While waiting on his mommy at the doctor’s office, three-year-old Eli walked with me, exploring the halls of the hospital. I picked him up so he could see out the window. He wrapped his arms around my neck and said, “Yes, carry me,” an unusual request from that active little fellow. I relished the opportunity to snuggle him.

At home, the little lamb in Eli often sleeps while he chases the dogs, jumps off the furniture, and otherwise, terrorizes his mother. He’s a healthy, happy boy. We all understand healthy, happy boys run, rip, and roar. Not a problem. But then, the lion in the child shows up. And Eli not only roars, he attempts to add biting, hitting, kicking, and wrestling to the mix. Of course, the little cub finds himself in time out. Meanwhile, I scratch my head, wondering what happened to the little lamb.

We all have “lambs” and “lions” within, waiting for a cue from us as to which we’ll release in any given situation. It seems to be part of human nature.

Even so, can there be two animal natures less alike? A lamb—meek, vulnerable, dependent—relies on a shepherd for his very existence. However, a lion—independent, fierce, murderous—prowls around, seeking those he may devour.

Both characteristics fit most people at one time or another. Even the gentlest people have “lion” moments. Likewise the most ruthless person has a “lamb” moment every now and the. When we consider Jesus’ attributes, we often hear Jesus referenced as the Lamb. And that’s how we prefer to think of Him—meek, loving, and sacrificial. Nevertheless, the Bible also refers to Jesus as the Lion of Judah—a mighty force, a consuming fire, THE CONQUERING KING. When He returns, Jesus will be prepared for war and will destroy all those who oppose Him. If you don’t know Him, the thought should strike fear into your soul like the breath of a lion on your neck.

How about you? What “L” word comes to your mind that describes Jesus?

See you in a twinkling,

Brenda K. Hendricks

K is for Keeper

The Lord is your keeper … (Psalm 121:5 AMP)

My Wedding Day

My Wedding Day

Continuing the Alphabet Challenge, I’ve chosen Keeper for my K word.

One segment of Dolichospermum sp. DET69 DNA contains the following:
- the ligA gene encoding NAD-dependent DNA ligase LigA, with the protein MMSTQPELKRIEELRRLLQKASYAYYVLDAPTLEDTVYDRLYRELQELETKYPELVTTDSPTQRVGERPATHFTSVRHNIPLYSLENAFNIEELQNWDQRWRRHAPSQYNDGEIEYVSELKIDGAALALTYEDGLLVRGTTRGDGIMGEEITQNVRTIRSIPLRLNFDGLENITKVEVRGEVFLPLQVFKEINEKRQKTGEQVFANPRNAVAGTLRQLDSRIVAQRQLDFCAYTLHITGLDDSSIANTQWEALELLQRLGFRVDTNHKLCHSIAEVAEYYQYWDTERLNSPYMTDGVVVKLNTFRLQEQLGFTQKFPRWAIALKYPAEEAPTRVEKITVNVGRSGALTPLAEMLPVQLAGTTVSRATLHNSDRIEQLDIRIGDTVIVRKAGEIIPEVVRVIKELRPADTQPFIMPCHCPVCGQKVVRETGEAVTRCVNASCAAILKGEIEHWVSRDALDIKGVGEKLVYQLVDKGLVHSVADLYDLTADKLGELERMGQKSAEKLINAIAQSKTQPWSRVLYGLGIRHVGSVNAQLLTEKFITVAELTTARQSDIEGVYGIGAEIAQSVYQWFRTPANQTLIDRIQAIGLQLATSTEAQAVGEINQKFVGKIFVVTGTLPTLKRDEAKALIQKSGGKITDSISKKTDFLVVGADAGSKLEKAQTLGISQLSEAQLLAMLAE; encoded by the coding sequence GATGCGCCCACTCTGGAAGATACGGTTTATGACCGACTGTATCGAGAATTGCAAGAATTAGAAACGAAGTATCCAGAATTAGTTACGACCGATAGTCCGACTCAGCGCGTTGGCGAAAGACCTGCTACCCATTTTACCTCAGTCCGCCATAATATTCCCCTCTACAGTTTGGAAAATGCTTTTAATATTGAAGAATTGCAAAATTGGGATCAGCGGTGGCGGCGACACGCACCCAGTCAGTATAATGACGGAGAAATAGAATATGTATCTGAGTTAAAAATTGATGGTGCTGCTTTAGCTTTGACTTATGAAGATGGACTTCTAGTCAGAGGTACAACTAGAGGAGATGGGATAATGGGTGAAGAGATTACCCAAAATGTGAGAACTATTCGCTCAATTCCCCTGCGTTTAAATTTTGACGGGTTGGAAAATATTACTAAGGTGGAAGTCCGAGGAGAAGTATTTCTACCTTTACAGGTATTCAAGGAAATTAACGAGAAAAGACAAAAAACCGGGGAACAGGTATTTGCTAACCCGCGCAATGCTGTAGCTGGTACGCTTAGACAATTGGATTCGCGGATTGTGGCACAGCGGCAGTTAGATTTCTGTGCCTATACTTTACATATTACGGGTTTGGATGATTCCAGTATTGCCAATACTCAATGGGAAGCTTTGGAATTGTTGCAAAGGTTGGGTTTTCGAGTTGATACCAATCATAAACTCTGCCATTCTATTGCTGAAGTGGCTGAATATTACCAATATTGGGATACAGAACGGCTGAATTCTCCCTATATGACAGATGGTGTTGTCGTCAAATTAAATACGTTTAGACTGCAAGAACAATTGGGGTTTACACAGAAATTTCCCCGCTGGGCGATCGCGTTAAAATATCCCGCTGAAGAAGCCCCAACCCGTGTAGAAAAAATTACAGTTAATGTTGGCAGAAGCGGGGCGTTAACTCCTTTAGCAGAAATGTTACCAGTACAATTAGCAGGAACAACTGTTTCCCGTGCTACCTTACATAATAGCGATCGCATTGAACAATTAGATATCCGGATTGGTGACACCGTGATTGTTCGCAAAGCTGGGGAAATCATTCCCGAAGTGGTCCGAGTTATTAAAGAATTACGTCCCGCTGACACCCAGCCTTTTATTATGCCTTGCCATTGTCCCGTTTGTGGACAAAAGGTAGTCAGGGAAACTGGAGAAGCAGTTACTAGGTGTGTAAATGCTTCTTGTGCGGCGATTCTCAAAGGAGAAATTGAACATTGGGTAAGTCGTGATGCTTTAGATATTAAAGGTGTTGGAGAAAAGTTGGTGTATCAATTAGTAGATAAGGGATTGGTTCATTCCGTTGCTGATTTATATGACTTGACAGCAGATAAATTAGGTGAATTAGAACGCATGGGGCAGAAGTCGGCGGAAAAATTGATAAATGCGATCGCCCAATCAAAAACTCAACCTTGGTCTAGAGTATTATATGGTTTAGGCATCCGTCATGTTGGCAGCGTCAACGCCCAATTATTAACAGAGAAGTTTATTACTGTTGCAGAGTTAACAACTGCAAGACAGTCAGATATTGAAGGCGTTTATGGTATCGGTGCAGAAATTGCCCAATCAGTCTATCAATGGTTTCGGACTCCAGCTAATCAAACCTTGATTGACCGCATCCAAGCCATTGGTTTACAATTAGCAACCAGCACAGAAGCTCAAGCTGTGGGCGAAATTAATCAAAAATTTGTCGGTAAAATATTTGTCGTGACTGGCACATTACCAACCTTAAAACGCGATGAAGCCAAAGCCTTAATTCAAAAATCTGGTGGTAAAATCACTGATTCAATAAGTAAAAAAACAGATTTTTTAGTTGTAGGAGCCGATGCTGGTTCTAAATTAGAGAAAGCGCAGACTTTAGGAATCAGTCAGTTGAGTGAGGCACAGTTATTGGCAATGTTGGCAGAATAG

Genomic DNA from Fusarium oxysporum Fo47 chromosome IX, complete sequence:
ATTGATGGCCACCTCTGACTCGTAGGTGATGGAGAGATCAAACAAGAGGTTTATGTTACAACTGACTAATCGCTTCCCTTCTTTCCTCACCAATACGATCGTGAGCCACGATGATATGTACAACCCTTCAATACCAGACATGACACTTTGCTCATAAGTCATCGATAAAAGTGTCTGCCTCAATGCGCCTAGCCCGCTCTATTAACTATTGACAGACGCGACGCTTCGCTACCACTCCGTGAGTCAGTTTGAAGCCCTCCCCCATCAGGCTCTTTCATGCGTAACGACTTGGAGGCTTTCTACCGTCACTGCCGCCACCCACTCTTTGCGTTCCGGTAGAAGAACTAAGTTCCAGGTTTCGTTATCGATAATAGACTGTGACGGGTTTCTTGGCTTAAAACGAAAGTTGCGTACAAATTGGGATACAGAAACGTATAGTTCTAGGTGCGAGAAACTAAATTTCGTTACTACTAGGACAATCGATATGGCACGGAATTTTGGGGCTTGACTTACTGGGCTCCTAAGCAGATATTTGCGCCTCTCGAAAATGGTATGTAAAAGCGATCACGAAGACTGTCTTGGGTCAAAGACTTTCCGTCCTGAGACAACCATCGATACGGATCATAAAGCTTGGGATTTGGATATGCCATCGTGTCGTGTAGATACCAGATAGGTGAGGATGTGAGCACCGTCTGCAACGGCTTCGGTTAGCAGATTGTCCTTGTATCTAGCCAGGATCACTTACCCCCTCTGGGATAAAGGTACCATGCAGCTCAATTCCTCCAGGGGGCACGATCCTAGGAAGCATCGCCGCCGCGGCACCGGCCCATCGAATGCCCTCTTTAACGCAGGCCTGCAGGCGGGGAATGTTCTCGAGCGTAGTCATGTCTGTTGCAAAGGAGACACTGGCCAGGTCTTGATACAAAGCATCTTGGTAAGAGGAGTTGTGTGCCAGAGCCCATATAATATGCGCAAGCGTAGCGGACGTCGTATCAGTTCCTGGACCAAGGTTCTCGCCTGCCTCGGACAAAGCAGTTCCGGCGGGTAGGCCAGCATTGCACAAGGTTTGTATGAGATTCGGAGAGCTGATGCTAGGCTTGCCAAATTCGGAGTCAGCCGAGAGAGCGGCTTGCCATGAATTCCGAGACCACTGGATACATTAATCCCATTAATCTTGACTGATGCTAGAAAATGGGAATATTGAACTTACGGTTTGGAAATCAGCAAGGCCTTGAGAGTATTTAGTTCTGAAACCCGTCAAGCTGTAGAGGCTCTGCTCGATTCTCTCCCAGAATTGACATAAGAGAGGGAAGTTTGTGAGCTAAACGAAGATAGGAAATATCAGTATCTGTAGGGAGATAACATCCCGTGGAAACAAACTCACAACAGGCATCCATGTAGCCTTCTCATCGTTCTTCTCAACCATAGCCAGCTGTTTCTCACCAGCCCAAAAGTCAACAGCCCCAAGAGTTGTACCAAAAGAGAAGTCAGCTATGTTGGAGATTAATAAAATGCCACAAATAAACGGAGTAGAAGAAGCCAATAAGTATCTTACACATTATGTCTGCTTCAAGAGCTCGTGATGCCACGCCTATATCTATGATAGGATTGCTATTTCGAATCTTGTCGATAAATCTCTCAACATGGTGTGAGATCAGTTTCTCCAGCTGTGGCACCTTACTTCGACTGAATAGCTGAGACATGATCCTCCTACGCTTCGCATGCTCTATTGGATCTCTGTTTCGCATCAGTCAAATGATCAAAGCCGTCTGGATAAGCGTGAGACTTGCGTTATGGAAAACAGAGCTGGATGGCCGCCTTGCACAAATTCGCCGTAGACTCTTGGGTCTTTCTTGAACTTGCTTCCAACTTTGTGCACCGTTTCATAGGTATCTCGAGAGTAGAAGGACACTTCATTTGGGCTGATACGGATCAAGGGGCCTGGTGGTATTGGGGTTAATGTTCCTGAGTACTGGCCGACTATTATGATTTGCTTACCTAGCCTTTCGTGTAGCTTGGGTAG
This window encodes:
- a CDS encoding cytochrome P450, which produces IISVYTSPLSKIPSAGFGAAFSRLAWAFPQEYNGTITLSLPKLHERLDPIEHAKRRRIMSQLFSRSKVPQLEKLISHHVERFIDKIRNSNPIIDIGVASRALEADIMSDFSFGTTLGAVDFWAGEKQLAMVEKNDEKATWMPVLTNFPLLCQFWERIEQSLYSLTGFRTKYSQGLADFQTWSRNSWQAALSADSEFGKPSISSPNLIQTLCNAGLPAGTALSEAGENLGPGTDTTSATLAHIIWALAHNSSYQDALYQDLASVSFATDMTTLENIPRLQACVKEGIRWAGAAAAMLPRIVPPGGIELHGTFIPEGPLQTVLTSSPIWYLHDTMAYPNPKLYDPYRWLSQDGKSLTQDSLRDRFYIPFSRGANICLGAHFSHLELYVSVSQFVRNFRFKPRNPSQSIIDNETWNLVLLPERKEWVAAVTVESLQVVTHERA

I knew Gene was a keeper from the onset of our relationship. That’s why I married him. Turns out instead being my keeper, he became my keeper. He keeps me happy by entertaining my creativity. He keeps food on the table—not only through working, but also by cooking most of our meals. He keeps me healthy, insisting I take my vitamins. He keeps me entertained with his sense of humor. He keeps me secure with his strong arms in a comfortable house. Yep, Gene is definitely a keeper by both definitions of the word.

 

Jesus Seeks the Rejected

Jesus Seeks the Rejected

Jesus is also a Keeper. For what He has done for me on the cross, I’ll keep Him in my heart forever. He is also my keeper. He keeps me safe and secure in His everlasting love. He keeps working on me to create a Christ-like image in me. He keeps me on the right path so I won’t sin against Him. He keeps forgiving me when I stray off that path. He keeps watch over me at night so I can rest. He keeps the sun, moon, and stars on course so I can enjoy another day. Yep, Jesus is definitely my Keeper.

How about you what K word do you use to describe our Lord?

See you in a twinkling,

Brenda K. Hendricks

J is for Jealous

 Be careful not to forget the covenant of the Lord your God that he made with you; do not make for yourselves an idol in the form of anything the Lord your God has forbidden.  For the Lord your God is a consuming fire, a jealous God. (Deuteronomy 4:23-24)

Continuing the Alphabet Challenge, I chose Jealous for my “J” word.

Hunter loves our grandactives. He gets excited when they visit. He plays with them and allows them to crawl on him and use him for a pillow. Yep, it’s all fun and games until I pay attention to one of the children. At that point, Hunter gets jealous. He demands my undivided attention, especially when other people enter the house or call on the phone.

Although Hunter’s got a good handle on it, he’s not the only one in our house with a jealous streak. The grandactives all do their share of “Bee, hold me.” “Bee, watch this.” “Bee, come here.” “Bee, I want … .” All of their demands stem from their desire to have my undivided attention. They’re jealous.